For instance, I live in Montgomery County, one of the wealthiest counties in the country; #6 or something like that. In the western part of the county, where the uber-wealthy live, they get what they pay for in terms of public services, including the public schools. They rival many private schools in the quality of education the kids receive.

    However, in the eastern half where I am, it’s lots and lots of poor latino immigrants mixed in with native middle class residents. We get shafted on public services, even though our tax rates are the same. (As an example, my kids’ school was built in 1960 and has never been renovated, while schools in the western half, built long after our school was, have been completly rebuilt.)

    For us to move where the schools are good in the county would bankrupt us. Moving further out to another county would mean 2-3 hours+ commuting each day for *each* parent. It’s nuts.

    It’s gotten so bad, that the wife and I are seriously considering moving out of the area, where the cost of living is lower, the schools are good, the communities a bit more socio-economically homogenous, and the commutes are shorter. Much, much shorter.

  33. JW,

    What about places like Mt. Pleasant – that was a decent middle-class neighborhood when I was there. Have prices gone through the roof?

  34. Yep. Real estate in DC is insane; depending on the area, some homes tripled or quadrupled in value since the late 90’s. It’s come off a bit since the bubble popped, but not by much. It’s still a great market to sell and move out of.

    Not Manhattan or San Fran levels, mind you, but still out of the reach for most civil servant/white collar workers. You either have to be single/gay with good disposable income, or if you have a family, in the upper 10% or so of income to afford any decent house in DC. Either that, or make a LOT of sacrifices.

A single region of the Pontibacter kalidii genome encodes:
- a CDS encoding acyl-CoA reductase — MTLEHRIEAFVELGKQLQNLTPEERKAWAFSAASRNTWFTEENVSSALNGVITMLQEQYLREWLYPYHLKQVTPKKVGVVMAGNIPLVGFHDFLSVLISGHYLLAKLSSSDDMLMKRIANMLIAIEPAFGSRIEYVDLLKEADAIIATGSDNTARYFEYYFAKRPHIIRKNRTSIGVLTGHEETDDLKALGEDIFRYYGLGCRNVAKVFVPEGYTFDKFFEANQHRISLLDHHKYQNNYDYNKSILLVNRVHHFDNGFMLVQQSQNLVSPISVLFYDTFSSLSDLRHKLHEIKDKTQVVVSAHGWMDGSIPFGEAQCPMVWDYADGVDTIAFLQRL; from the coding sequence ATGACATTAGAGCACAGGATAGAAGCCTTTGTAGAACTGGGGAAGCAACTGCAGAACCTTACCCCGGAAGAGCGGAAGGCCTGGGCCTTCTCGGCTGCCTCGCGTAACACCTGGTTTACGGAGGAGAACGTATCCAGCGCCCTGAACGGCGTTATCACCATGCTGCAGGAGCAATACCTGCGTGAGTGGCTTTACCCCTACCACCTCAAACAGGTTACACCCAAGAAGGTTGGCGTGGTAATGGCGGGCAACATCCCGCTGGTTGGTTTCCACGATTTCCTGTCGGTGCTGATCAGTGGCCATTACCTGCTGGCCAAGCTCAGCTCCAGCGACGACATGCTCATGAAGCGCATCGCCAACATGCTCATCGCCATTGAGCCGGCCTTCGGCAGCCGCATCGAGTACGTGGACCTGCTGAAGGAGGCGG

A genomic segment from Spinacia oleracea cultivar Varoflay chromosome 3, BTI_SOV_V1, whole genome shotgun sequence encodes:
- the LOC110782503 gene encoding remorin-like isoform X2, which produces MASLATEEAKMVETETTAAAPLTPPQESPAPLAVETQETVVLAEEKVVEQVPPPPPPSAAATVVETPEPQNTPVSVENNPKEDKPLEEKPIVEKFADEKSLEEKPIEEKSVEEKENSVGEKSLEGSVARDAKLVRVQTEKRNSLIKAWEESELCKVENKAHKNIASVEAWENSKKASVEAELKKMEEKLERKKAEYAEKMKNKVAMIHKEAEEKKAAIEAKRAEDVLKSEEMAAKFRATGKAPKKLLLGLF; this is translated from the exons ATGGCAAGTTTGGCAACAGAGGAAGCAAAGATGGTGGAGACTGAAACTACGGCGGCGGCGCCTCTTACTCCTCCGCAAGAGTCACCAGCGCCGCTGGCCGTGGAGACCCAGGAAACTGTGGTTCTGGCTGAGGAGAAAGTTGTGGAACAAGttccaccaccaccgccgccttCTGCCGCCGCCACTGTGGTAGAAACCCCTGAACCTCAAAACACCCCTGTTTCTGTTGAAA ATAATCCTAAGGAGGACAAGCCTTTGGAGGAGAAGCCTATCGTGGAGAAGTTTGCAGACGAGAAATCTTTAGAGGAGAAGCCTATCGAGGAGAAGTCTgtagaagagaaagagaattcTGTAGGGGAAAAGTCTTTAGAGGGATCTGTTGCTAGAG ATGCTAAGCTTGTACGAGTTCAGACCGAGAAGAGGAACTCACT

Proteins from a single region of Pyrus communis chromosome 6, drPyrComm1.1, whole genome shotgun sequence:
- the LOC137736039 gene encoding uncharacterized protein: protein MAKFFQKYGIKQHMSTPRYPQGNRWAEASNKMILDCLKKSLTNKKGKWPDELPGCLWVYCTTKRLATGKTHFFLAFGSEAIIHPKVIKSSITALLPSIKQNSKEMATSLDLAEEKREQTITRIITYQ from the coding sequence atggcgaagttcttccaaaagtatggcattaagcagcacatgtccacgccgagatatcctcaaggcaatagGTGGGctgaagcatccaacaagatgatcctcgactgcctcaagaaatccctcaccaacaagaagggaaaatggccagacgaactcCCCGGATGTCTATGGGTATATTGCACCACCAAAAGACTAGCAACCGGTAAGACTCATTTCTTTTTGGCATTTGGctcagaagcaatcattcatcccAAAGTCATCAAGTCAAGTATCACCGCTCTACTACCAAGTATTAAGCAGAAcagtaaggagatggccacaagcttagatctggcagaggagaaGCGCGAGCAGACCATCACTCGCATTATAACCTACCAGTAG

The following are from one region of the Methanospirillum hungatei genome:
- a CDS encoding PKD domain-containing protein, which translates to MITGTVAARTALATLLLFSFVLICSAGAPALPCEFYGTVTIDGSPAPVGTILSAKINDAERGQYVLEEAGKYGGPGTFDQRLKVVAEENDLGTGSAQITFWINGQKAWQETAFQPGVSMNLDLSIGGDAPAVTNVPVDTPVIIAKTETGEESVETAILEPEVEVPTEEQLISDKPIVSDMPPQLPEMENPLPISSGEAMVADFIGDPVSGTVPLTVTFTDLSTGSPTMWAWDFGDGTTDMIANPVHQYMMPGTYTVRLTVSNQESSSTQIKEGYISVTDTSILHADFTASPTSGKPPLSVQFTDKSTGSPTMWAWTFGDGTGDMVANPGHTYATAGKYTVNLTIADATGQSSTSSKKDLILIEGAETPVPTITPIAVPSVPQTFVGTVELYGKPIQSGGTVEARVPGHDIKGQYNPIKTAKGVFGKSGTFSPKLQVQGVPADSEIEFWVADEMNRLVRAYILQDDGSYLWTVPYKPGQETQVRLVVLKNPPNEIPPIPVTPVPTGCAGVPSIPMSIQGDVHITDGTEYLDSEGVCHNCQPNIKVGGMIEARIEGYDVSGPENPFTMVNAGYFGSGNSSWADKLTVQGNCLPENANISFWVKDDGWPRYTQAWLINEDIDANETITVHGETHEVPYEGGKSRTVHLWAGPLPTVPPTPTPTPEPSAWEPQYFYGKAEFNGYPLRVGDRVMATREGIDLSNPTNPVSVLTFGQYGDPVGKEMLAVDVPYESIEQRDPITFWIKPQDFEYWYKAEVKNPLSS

Mt. Pleasant also has a very large latino immigrant population pulling down the living standards somewhat. You have privileged yuppies and laborers living cheek and jowl. Driving down Columbia Rd. is a taste of 3rd world chaos. Crime has gone up in Mt. Pleasant too.

    Don’t get me wrong, I don’t mind diversity (or immigrants) in a community at all, it makes it more interesting, but I would like to have a happy middle, rather than the extremes that seem to populate the area.

  35. I want to live in this massively voluminous and sparsely populated future! Maybe it was post-apocolypse and Walt just edited that part out.

    You could have JW , but for (1) the 1965 immigration act and (2) our governments refusal to enforce the ridiculously lax immigration laws we do have. Think of California with 2/3’s of its present population. A real paradise.

  36. Yes, but who will pick the lettuce for your salads or serve you ice-cold drinks on your plantation?

    Oh right, it’s the future: Robots. Made in Korea.

  37. I want a nuclear tunnel-melter. That is all.